The basis for political compromise and perceiving a policy outcome as fair, even if one would not label the outcome as the right one is to understand where the opposing view stems from: their perceptions, experience, and motivation. The rejection and disengagement with “the other” and a lack of dialogue discourage political compromise. (Cowen & arsenault, 2008) The degree to which both voters and policymakers prefer sticking to their colors rather than engaging with “others” on policies is in fact one of the most important objects of analysis for scientists studying political polarization. (Barber & McCarty, 2019)
While such an analysis of all EU member states goes beyond the capacities of our research team, the next section investigates to which extent polarization is already visible in party programs and electoral platforms.
The manifesto project (Volkens et al., 2020) is a widely used dataset comprising information on the electoral platforms of parties before parliamentary and presidential elections. Below, we analyze a composite index of left-right position multiplied by the vote share of the respective party to represent the influence of the respective manifesto on actual politics. Since the dataset lists all manifestos of elected parties regardless of their strength, multiplying the ideological score with the electoral success helps show the degree to which the respective party platform is supported by voters. It is important to note that these data refer only to written political manifestos and cannot capture political promises made in speeches.
Graph 1: Representation of left-right positions in elections, 1990-2019
Graph 1 lists party scores on the manifesto project’s compounded left-right spectrum of all parties’ electoral platforms (positive: right wing, negative: left-wing) multiplied by the vote share the respective party received in the election (0-100). You can use the filters to compare data from different regions, party families, countries, and parties. The dots are colored according to party family affiliation. The lines describe rough trends based on a binomial model automatically generated by Microsoft Excel for a better overview. Social democratic parties were subsumed into the “socialist and other left” group in the dataset by the author.
Counter to the subjectively perceived polarizing tendency in political rhetoric and the evidence of affective polarization across the EU (Reilijan, 2020), the manifesto data does not support the dedcution that elected parties in Europe are systematically polarizing or have consistently been doing so over the past decades. In fact, the average absolute deviation from the center decreased slightly between 1990 and 2018. Outliers in past years have been Hungary and Sweden (both 2014) given their strong right and left leaning election winners, respectively. Given that the data consists of an international index of political orientation, all Swedish policies are rather to the left (even center and center-right) and all, e.g., American policies rather to the right (even Democratic electoral platforms, see below). This is visible through the deviation from “ideologically neutrality”, represented by the thick light blue horizontal line in the center of the graph. The US on the other hand, show a clear tendency towards the extremes of the political spectrum. Here, we can see the opposite data points of the Democrats and Republicans move away from the center simultaneously.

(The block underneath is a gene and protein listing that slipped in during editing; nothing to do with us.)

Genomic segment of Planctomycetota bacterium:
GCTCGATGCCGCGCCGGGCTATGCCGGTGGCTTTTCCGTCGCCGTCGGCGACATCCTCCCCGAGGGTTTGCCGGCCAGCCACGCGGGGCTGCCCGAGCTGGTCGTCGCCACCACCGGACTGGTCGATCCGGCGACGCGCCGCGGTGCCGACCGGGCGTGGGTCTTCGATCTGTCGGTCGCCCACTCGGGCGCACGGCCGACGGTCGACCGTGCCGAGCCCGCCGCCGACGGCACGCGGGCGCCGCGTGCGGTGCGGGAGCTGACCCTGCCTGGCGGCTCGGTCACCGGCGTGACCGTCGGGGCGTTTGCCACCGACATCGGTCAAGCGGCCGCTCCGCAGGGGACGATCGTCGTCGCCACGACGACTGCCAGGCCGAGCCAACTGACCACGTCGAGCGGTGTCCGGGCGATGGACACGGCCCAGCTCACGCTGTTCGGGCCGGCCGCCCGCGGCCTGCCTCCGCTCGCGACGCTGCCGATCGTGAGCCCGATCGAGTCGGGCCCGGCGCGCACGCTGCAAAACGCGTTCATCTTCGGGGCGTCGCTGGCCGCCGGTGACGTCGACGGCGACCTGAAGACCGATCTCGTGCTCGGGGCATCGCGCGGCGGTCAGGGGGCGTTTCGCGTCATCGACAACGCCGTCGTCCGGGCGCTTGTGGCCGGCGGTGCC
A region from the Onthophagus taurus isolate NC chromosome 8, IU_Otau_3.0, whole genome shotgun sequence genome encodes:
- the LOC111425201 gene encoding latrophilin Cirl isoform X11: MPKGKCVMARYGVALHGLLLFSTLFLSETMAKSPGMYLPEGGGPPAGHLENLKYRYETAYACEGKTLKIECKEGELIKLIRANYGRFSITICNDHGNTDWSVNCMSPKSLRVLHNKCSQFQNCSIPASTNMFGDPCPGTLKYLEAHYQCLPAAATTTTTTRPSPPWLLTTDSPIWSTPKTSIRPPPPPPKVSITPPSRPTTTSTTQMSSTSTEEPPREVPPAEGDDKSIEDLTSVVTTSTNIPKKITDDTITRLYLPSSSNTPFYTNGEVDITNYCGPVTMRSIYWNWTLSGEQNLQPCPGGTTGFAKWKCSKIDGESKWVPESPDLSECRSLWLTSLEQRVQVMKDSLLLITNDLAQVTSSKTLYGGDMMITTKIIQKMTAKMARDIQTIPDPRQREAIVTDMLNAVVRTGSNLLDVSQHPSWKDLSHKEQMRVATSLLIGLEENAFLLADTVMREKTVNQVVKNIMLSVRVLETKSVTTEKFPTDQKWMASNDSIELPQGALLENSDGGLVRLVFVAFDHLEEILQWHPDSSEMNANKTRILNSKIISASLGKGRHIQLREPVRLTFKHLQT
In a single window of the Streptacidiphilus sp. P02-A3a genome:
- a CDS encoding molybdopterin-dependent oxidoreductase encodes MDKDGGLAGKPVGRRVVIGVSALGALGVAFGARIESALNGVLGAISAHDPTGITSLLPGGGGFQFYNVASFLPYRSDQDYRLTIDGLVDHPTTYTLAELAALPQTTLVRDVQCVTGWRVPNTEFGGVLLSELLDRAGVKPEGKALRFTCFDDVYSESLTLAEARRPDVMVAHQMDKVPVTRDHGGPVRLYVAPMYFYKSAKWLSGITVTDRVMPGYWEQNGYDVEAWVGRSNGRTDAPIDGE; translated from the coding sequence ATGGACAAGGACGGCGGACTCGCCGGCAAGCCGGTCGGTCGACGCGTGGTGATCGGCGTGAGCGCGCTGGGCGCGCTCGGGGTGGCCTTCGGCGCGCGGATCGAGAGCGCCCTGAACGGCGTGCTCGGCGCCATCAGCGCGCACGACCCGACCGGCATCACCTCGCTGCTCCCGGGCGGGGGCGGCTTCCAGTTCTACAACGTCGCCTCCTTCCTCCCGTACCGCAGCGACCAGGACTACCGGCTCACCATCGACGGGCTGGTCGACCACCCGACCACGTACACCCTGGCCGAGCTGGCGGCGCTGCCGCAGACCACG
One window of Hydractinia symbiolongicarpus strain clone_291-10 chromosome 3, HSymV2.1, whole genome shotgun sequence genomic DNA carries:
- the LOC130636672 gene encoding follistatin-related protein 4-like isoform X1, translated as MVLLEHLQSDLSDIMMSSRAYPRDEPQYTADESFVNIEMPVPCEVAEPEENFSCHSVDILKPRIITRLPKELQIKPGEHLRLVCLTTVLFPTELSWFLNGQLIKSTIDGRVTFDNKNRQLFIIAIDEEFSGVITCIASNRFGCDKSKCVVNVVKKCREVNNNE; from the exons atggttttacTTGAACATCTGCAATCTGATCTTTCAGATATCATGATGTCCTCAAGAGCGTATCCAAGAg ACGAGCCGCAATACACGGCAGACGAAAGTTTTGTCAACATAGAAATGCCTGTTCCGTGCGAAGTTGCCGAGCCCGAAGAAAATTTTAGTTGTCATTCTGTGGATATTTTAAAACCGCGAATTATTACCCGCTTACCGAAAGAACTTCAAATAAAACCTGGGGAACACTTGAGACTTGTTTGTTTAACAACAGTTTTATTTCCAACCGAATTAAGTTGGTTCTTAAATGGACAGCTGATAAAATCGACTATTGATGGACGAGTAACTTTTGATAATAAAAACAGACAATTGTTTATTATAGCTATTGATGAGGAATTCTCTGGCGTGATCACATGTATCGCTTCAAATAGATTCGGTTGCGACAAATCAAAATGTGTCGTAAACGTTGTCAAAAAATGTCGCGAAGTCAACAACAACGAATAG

Table 2 summarized categorized trends based on a visual analysis of the manifesto project data shown above.
France has recently seen a convergence of its political and electoral landscape around the center. Mainly driven by the moderation of policy positions by the far-right National Front/National Rally. Simultaneously, the leftist Socialist Party, has lost much of its voter support, while the centrist République en Marche and Democratic Movement attracted more votes. The Conservative score is higher in the graph than any other due to the increased vote shares won by the party. If these trends continued in the next elections, we might see a consolidated center shifted slightly to the right. The convergence of political representation around the center has however coincided with the rise of extra-parliamentary opposition to the government’s reformist course in France, the so-called Yellow Vests movement.
In Hungary, where the strongly right-leaning party with robust electoral support, Fidesz, has been governing uninterruptedly for ten years, the opposition has begun to merge into a coalition that is essentially “not them”. Where anti-establishment party entering and staying in government then, this seems to provoke a lowest common denominator response as a counter movement somewhere near the political center. This is not only the case in Hungary, where the Unity party positions itself as an amalgamated alternative to Fidesz. In Poland, the Civic Coalition is a similar centrist conglomerate of parties united in their opposition to the dominant Law and Justice party. Considering our arguments on affective polarization and partisanship above, this may make compromise between the camps even more difficult in the future as voters are increasingly incentivized to become partisans of one or the other bloc. It is worth noting here that both in Hungary and in Poland, press freedom is considered to be increasingly under threat by Journalists without Borders (2020), which erodes the level playing field conditions for the opposition and may be a motivation for it to merge.